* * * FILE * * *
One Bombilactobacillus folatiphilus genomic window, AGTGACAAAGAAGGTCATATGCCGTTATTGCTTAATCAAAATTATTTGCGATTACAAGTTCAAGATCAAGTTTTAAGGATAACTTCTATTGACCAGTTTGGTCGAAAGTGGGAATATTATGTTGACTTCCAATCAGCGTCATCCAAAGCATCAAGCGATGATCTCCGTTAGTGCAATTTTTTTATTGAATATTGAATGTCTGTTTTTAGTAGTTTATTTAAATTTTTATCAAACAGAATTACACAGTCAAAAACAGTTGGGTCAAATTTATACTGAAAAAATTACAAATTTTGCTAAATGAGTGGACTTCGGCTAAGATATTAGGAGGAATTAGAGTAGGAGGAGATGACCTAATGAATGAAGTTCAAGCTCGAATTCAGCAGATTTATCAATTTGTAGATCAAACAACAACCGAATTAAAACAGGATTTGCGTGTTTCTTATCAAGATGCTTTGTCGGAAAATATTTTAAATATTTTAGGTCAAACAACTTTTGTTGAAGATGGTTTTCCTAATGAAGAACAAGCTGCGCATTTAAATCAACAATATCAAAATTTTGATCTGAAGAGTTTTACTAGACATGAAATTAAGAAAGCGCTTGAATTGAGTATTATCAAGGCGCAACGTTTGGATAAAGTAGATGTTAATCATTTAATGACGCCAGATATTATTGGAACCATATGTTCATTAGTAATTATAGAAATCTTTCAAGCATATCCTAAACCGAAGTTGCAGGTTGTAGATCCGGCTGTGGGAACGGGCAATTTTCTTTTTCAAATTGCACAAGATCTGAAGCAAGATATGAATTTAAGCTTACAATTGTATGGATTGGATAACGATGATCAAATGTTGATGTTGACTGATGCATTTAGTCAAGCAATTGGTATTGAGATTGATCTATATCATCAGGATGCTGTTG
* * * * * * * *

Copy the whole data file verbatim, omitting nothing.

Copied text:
One Bombilactobacillus folatiphilus genomic window, AGTGACAAAGAAGGTCATATGCCGTTATTGCTTAATCAAAATTATTTGCGATTACAAGTTCAAGATCAAGTTTTAAGGATAACTTCTATTGACCAGTTTGGTCGAAAGTGGGAATATTATGTTGACTTCCAATCAGCGTCATCCAAAGCATCAAGCGATGATCTCCGTTAGTGCAATTTTTTTATTGAATATTGAATGTCTGTTTTTAGTAGTTTATTTAAATTTTTATCAAACAGAATTACACAGTCAAAAACAGTTGGGTCAAATTTATACTGAAAAAATTACAAATTTTGCTAAATGAGTGGACTTCGGCTAAGATATTAGGAGGAATTAGAGTAGGAGGAGATGACCTAATGAATGAAGTTCAAGCTCGAATTCAGCAGATTTATCAATTTGTAGATCAAACAACAACCGAATTAAAACAGGATTTGCGTGTTTCTTATCAAGATGCTTTGTCGGAAAATATTTTAAATATTTTAGGTCAAACAACTTTTGTTGAAGATGGTTTTCCTAATGAAGAACAAGCTGCGCATTTAAATCAACAATATCAAAATTTTGATCTGAAGAGTTTTACTAGACATGAAATTAAGAAAGCGCTTGAATTGAGTATTATCAAGGCGCAACGTTTGGATAAAGTAGATGTTAATCATTTAATGACGCCAGATATTATTGGAACCATATGTTCATTAGTAATTATAGAAATCTTTCAAGCATATCCTAAACCGAAGTTGCAGGTTGTAGATCCGGCTGTGGGAACGGGCAATTTTCTTTTTCAAATTGCACAAGATCTGAAGCAAGATATGAATTTAAGCTTACAATTGTATGGATTGGATAACGATGATCAAATGTTGATGTTGACTGATGCATTTAGTCAAGCAATTGGTATTGAGATTGATCTATATCATCAGGATGCTGTTG